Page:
Bloomberg's 'No Label' movement takes on the Tea Party

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The Independent US

With the storm of the midterm elections in their rear-view mirror, a coalition of influential opinion-formers is preparing to launch a third political party in the US next month that will eschew the partisan extremes of right and left and seek consensus in the moderate middle of American politics.

The unveiling in New York City on 13 December of the "No Label" Party will be seen widely as an almost inevitable response to the ever deepening gulf between the conservative Tea Party movement on the one hand and determinedly liberal groups like backing Barack Obama on the other.

It will also derive some credibility, its backers hope, from the outcome of the midterms, which saw moderates of both parties driven out of office in many parts of the country leaving a US Congress that is arguably more polarised ideologically than ever before.

The driving forces of the new party are Mark McKinnon, a moderate Republican and former campaign adviser to John McCain and George Bush, and Nancy Jacobson, a Democratic fundraiser. Others giving their support include close advisers to Michael Bloomberg, the New York Mayor and independent, who has been invited to the inaugural event. It's not clear if he will attend. "There's nobody that gets rewarded for bipartisan behaviour," Mr McKinnon noted earlier this month. "In fact they get punished... American voters are so hungry for more voice, and more choice."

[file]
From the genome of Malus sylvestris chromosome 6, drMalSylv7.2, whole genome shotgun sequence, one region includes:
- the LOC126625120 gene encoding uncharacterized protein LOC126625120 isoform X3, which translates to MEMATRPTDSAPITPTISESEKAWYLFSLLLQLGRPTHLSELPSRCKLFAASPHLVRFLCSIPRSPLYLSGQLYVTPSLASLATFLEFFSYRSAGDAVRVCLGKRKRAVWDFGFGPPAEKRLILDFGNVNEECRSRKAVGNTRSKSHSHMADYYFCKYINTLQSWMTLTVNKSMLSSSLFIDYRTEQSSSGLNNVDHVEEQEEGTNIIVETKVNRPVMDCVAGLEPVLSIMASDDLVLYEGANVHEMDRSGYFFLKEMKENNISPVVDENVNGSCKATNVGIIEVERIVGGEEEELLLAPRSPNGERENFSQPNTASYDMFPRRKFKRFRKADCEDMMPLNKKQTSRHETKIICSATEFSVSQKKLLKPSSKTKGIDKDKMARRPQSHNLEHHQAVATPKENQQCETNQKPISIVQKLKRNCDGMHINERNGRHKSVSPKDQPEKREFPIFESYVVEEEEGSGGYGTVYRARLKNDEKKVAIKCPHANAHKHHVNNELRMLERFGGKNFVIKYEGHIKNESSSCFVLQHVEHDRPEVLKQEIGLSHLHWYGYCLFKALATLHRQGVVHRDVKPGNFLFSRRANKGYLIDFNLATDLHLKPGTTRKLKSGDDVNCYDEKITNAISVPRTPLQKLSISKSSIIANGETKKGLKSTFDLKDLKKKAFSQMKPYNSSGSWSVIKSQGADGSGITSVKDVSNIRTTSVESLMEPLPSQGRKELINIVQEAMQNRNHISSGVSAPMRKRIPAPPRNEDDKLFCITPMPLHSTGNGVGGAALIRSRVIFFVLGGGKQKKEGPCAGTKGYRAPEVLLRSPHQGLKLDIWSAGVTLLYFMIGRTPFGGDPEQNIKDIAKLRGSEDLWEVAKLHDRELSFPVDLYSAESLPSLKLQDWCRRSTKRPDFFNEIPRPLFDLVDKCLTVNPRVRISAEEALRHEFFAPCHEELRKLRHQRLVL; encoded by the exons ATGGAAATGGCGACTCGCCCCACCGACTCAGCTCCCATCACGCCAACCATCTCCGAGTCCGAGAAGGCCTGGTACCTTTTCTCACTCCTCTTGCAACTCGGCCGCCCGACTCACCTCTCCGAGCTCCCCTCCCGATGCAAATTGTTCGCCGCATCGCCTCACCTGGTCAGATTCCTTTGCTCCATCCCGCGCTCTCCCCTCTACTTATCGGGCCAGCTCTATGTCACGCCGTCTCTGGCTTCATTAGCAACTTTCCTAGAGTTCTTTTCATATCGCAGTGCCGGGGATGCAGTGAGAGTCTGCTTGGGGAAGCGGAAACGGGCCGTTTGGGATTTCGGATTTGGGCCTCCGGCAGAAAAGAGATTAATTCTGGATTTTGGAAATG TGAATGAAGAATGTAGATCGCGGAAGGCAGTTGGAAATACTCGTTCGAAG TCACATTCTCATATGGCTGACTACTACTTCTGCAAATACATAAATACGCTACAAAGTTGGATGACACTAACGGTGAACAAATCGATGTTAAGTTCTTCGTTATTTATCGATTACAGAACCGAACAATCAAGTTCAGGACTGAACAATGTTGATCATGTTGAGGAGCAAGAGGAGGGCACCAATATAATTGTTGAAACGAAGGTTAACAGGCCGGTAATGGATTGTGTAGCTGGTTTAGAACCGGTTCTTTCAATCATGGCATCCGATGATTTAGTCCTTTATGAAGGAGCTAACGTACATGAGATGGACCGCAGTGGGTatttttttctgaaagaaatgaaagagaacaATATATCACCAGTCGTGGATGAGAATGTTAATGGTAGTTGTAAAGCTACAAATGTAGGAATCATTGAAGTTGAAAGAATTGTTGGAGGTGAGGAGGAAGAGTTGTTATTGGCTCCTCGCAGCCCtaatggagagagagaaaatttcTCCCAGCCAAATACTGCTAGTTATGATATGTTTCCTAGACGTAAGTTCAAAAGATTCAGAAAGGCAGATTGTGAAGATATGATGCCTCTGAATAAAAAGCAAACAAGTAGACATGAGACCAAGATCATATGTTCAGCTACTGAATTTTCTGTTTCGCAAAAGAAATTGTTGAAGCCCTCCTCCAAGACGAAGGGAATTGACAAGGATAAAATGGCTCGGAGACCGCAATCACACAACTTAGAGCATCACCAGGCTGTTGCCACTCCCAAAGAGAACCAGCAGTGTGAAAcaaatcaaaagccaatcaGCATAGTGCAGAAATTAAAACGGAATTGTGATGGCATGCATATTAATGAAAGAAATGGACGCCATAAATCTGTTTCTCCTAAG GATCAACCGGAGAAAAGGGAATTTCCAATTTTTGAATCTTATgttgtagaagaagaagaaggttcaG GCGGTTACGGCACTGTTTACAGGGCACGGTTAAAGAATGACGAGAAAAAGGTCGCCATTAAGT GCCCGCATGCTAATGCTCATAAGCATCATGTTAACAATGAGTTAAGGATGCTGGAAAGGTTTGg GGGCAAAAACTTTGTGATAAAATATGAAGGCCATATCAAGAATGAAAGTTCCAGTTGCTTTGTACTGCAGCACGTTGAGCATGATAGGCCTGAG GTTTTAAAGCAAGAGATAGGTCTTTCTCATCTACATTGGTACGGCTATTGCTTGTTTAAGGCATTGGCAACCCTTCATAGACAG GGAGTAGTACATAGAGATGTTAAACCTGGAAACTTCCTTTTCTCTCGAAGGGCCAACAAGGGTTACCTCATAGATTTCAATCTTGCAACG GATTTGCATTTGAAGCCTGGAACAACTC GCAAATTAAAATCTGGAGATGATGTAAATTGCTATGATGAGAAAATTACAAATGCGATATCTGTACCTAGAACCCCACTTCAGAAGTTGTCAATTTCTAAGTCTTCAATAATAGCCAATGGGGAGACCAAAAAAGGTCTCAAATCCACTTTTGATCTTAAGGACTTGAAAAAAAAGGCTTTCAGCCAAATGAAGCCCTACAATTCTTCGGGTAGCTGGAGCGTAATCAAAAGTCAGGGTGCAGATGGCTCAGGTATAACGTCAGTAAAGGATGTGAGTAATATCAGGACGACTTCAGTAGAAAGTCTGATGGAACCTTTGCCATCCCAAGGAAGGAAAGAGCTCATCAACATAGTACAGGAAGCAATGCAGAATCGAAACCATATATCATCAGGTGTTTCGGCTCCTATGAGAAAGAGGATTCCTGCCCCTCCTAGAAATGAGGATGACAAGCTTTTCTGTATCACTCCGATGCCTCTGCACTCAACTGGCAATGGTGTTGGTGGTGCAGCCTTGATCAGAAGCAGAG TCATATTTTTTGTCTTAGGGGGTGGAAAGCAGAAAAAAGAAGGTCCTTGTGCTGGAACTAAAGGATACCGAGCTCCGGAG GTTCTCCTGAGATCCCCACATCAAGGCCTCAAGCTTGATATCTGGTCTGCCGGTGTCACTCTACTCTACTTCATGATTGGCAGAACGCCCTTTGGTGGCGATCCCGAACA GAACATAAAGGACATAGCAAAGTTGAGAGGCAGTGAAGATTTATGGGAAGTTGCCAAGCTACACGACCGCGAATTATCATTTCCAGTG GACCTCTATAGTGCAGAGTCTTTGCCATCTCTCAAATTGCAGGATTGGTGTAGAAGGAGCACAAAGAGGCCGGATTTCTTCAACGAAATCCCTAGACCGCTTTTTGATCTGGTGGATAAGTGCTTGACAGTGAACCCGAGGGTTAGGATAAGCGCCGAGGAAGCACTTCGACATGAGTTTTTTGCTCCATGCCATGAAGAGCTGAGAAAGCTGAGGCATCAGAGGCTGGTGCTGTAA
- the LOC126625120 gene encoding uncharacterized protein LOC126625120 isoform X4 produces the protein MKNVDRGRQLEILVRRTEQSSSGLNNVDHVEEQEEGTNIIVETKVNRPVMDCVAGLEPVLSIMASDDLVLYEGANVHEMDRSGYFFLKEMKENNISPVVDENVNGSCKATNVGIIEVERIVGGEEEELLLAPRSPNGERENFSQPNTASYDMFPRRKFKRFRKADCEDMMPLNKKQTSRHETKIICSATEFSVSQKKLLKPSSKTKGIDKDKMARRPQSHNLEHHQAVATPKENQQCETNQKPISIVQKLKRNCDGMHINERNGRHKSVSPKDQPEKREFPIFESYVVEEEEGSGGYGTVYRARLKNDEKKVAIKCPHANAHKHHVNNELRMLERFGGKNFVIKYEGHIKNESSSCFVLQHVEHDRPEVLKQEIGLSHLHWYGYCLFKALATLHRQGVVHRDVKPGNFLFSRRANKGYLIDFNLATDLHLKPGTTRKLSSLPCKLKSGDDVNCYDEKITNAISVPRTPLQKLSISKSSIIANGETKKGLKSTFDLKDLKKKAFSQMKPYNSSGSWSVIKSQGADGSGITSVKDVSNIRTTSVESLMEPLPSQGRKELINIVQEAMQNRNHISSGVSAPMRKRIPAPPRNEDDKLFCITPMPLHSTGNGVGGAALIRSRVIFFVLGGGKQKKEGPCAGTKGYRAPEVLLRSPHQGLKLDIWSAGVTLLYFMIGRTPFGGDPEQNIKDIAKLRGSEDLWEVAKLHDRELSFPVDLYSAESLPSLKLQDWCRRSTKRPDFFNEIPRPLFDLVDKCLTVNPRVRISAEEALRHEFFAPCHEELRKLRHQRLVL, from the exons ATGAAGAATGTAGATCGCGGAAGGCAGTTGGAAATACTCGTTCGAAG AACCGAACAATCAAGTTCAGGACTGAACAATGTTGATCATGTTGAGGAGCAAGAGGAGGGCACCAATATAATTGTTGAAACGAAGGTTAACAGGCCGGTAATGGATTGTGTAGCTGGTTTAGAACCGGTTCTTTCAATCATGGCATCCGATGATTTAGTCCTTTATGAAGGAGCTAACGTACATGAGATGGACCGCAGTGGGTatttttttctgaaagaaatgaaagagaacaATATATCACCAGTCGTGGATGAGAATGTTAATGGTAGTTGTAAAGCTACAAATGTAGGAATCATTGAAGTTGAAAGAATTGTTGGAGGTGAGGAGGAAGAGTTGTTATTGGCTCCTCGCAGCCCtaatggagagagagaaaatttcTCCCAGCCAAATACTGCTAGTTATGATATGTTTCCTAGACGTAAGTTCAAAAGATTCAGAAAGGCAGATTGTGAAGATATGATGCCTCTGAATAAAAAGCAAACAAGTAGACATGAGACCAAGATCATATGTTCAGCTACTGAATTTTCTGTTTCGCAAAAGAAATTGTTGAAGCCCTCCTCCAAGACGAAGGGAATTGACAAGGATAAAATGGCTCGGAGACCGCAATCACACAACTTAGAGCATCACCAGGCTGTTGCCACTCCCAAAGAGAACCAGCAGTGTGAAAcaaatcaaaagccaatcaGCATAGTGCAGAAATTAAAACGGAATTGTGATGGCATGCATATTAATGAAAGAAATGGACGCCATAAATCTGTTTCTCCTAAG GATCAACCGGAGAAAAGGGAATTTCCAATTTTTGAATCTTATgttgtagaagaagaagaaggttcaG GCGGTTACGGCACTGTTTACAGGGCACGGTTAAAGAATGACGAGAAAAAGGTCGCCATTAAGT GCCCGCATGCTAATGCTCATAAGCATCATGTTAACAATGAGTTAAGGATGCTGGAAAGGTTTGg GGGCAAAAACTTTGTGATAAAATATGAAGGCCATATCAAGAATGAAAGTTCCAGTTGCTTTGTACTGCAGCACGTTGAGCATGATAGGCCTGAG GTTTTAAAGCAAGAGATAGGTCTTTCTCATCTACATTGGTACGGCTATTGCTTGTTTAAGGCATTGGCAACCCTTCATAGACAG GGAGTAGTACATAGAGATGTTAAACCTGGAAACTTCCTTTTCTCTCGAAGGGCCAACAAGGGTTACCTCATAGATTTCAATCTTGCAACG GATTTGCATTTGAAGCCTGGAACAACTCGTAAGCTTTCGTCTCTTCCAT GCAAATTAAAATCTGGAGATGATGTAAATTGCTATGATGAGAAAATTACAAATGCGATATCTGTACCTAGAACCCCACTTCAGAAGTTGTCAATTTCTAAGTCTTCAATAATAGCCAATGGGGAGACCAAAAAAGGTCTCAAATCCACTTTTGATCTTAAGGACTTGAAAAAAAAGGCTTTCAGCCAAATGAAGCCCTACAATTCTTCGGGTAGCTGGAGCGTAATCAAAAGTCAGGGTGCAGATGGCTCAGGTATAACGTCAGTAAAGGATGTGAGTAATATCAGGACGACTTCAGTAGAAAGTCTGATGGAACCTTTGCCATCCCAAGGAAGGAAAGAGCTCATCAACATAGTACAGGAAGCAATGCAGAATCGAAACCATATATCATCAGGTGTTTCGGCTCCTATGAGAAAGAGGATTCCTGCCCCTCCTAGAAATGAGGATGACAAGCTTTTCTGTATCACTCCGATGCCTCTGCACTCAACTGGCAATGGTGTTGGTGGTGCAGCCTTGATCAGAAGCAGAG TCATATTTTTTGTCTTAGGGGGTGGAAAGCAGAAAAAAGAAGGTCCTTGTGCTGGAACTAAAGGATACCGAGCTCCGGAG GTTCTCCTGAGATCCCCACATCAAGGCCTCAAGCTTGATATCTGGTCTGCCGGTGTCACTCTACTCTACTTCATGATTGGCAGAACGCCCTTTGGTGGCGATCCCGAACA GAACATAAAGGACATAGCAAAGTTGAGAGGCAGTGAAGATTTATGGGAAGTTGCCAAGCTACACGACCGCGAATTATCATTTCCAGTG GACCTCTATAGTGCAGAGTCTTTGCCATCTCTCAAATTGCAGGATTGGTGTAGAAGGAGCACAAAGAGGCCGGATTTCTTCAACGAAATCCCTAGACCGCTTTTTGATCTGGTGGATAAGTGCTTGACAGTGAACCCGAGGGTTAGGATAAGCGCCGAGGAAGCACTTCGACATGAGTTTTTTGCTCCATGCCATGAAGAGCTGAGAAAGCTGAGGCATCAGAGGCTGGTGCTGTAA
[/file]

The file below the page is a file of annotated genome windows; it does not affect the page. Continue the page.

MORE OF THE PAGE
The history of third-party bids for the White House is not a happy one. Ross Perot launched the most credible run in 1992 yet still only got 27 per cent of the vote. The Bloomberg name seemingly bubbles forth with each presidential cycle, and he has said in the wake of the 2008 race that he remains uninterested in a White House bid.

But the birth of the No Label Party will be sure to reignite speculation about the Mayor. Backers of No Label will be gambling that if by the end of next year the 2012 contest is coming down to candidates identified with the extreme ends of their party – should Sarah Palin be the Republican nominee – the space for a third candidate may be too inviting for Mr Bloomberg to resist.